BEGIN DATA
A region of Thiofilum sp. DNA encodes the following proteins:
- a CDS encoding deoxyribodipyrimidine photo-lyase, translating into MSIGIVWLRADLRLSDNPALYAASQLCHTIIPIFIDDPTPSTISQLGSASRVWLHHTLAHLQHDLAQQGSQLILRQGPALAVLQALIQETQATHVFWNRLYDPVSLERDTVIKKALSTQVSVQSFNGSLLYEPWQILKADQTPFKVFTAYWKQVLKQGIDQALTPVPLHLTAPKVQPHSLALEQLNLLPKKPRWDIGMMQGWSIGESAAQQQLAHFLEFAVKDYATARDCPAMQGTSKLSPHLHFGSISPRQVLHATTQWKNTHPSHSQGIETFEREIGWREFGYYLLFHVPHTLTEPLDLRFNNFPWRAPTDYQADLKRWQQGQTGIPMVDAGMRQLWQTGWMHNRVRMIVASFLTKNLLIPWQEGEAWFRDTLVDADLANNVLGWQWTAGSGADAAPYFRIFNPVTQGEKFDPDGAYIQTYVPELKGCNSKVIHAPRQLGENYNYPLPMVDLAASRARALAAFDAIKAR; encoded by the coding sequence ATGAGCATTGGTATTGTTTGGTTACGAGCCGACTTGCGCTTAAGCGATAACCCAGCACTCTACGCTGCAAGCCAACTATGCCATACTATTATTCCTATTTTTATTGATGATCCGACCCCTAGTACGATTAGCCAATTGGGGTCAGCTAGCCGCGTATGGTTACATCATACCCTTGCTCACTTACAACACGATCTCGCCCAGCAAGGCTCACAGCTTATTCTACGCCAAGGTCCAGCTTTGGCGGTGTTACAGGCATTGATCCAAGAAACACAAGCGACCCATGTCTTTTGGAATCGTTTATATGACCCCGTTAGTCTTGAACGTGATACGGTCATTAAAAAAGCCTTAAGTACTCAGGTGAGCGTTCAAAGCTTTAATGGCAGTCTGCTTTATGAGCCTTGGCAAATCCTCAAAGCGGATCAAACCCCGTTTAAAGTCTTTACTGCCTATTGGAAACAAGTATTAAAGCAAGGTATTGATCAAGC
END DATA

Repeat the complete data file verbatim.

A region of Thiofilum sp. DNA encodes the following proteins:
- a CDS encoding deoxyribodipyrimidine photo-lyase, translating into MSIGIVWLRADLRLSDNPALYAASQLCHTIIPIFIDDPTPSTISQLGSASRVWLHHTLAHLQHDLAQQGSQLILRQGPALAVLQALIQETQATHVFWNRLYDPVSLERDTVIKKALSTQVSVQSFNGSLLYEPWQILKADQTPFKVFTAYWKQVLKQGIDQALTPVPLHLTAPKVQPHSLALEQLNLLPKKPRWDIGMMQGWSIGESAAQQQLAHFLEFAVKDYATARDCPAMQGTSKLSPHLHFGSISPRQVLHATTQWKNTHPSHSQGIETFEREIGWREFGYYLLFHVPHTLTEPLDLRFNNFPWRAPTDYQADLKRWQQGQTGIPMVDAGMRQLWQTGWMHNRVRMIVASFLTKNLLIPWQEGEAWFRDTLVDADLANNVLGWQWTAGSGADAAPYFRIFNPVTQGEKFDPDGAYIQTYVPELKGCNSKVIHAPRQLGENYNYPLPMVDLAASRARALAAFDAIKAR; encoded by the coding sequence ATGAGCATTGGTATTGTTTGGTTACGAGCCGACTTGCGCTTAAGCGATAACCCAGCACTCTACGCTGCAAGCCAACTATGCCATACTATTATTCCTATTTTTATTGATGATCCGACCCCTAGTACGATTAGCCAATTGGGGTCAGCTAGCCGCGTATGGTTACATCATACCCTTGCTCACTTACAACACGATCTCGCCCAGCAAGGCTCACAGCTTATTCTACGCCAAGGTCCAGCTTTGGCGGTGTTACAGGCATTGATCCAAGAAACACAAGCGACCCATGTCTTTTGGAATCGTTTATATGACCCCGTTAGTCTTGAACGTGATACGGTCATTAAAAAAGCCTTAAGTACTCAGGTGAGCGTTCAAAGCTTTAATGGCAGTCTGCTTTATGAGCCTTGGCAAATCCTCAAAGCGGATCAAACCCCGTTTAAAGTCTTTACTGCCTATTGGAAACAAGTATTAAAGCAAGGTATTGATCAAGC